Is Jamstack something you should get stuck into?

Dominik Angerer, CEO and co-founder of headless CMS Storyblok discusses what Jamstack is and whether your business should adopt it.

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This is a contributed article by Dominik Angerer, CEO and co-founder of Storyblok.

Here’s a question you might have been asking yourself - why is it that technology is getting faster, sleaker, more intuitive but many websites seem to be going in the opposite direction? You’re not imagining it. A lot of recent research has tracked growing consumer dissatisfaction at website loading speeds and functionality. Given that websites are a critical channel for many businesses, this fall in performance represents a threat that needs to be looked at seriously.

Why are websites falling behind?

So what is the cause of this fall in website performance? In most cases, it’s a combination of creeping website functionality leading to bloated designs that have been built on inadequate or inappropriate tech infrastructure. Put another way, websites are expected to do a huge amount more, in terms of functionality, communication and data transfer, but the design and development methods, alongside the infrastructure that powers them, has simply not kept up. As martech continues to advance and consumer expectations rise, this is a problem that will impact more and more companies.

When it comes to tackling this issue, businesses do have a number of options. Seemingly, the most obvious approach is rebuilding their website with an updated tech stack and all the modern functionality designed in from day one. However, this can be an expensive and time-consuming project, which if undertaken solely for the KPI of a better website, can have limited appeal. Similarly, although it’s a more immediate fix, it can end up simply kicking the can down the road. An alternative is to look at rethinking the actual mechanics of how your website is built, updated and maintained, and how this can be incorporated into a wider cloud native play. To this end, it is worth considering the Jamstack.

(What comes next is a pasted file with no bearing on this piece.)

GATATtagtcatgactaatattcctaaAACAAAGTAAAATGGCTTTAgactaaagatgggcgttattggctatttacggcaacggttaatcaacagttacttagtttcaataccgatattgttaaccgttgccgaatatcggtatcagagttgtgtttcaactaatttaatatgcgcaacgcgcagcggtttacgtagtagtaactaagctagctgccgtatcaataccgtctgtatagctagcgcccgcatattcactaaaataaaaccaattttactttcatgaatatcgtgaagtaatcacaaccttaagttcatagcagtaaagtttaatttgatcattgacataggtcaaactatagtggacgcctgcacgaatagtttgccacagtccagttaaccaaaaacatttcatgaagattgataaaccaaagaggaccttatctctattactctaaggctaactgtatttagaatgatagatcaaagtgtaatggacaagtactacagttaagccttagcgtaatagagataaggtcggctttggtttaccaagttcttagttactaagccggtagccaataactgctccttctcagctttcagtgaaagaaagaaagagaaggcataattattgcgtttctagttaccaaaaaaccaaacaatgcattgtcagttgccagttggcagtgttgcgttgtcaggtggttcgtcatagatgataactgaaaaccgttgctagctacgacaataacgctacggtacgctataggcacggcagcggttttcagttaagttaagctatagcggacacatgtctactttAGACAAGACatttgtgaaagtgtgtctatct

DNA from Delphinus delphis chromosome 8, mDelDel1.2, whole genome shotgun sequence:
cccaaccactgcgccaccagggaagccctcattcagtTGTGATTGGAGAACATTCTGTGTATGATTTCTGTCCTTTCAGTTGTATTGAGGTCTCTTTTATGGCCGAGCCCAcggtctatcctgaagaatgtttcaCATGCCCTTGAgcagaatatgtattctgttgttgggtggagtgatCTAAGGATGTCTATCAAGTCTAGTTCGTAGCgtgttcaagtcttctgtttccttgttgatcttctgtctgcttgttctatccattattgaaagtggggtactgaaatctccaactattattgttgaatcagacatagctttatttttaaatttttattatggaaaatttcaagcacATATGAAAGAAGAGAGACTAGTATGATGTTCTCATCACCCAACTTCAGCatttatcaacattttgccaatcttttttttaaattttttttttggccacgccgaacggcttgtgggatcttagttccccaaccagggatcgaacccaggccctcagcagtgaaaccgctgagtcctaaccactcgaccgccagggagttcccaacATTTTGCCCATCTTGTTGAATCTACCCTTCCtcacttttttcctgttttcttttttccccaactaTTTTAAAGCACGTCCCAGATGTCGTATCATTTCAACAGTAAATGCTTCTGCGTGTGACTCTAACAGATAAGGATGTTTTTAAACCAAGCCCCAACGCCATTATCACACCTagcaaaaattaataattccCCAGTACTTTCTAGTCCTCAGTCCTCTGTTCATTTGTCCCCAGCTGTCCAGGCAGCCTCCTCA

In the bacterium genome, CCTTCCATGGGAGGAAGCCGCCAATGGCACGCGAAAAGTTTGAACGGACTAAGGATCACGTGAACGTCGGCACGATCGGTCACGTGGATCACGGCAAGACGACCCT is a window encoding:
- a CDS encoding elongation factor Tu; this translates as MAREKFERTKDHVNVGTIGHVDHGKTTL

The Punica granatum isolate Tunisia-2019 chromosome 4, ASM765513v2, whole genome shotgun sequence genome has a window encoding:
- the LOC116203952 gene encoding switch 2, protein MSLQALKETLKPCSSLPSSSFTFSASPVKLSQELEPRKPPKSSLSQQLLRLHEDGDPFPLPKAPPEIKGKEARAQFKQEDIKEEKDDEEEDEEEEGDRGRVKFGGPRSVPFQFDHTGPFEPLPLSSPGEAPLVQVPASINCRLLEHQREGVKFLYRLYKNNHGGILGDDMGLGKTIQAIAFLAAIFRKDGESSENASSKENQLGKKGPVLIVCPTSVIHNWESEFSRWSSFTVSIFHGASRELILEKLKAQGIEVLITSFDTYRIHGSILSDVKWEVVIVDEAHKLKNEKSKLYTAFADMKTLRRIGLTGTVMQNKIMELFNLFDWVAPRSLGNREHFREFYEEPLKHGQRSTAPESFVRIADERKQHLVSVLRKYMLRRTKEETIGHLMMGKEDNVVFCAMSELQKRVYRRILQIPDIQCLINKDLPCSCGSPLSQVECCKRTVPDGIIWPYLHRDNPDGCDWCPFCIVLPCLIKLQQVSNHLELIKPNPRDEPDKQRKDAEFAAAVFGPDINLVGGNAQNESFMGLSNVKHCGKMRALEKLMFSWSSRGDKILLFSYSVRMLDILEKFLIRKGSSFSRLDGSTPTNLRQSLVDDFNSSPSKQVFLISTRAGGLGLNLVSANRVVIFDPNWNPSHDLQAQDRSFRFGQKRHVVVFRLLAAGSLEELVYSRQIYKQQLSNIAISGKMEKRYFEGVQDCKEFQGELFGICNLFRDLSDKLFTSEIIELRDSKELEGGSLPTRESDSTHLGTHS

What is Jamstack?

If you’re familiar with GitOps, DevSecOps and the many other development terms that are being bandied about nowadays - Jamstack is going to be quick to get to grips with. Like these other terms, it describes a process rather than a technology. The JAM stands for the architecture it is based on - JavaScript, APIs and Markup. It’s a term coined by Netlify and its purpose is to bring web development up to speed with modern technology and enable faster, and easier website builds and integrations. The idea is to not generate the pages every single time an end user is accessing it but only once during a build step when content changes and then serve that finished page without the need of processing it again. This finished page can then be enhanced by dynamic content using further APIs and client-side rendering which can be used in combination with pre-rendering. Implemented correctly and the speed, functionality and stability of a website will improve markedly.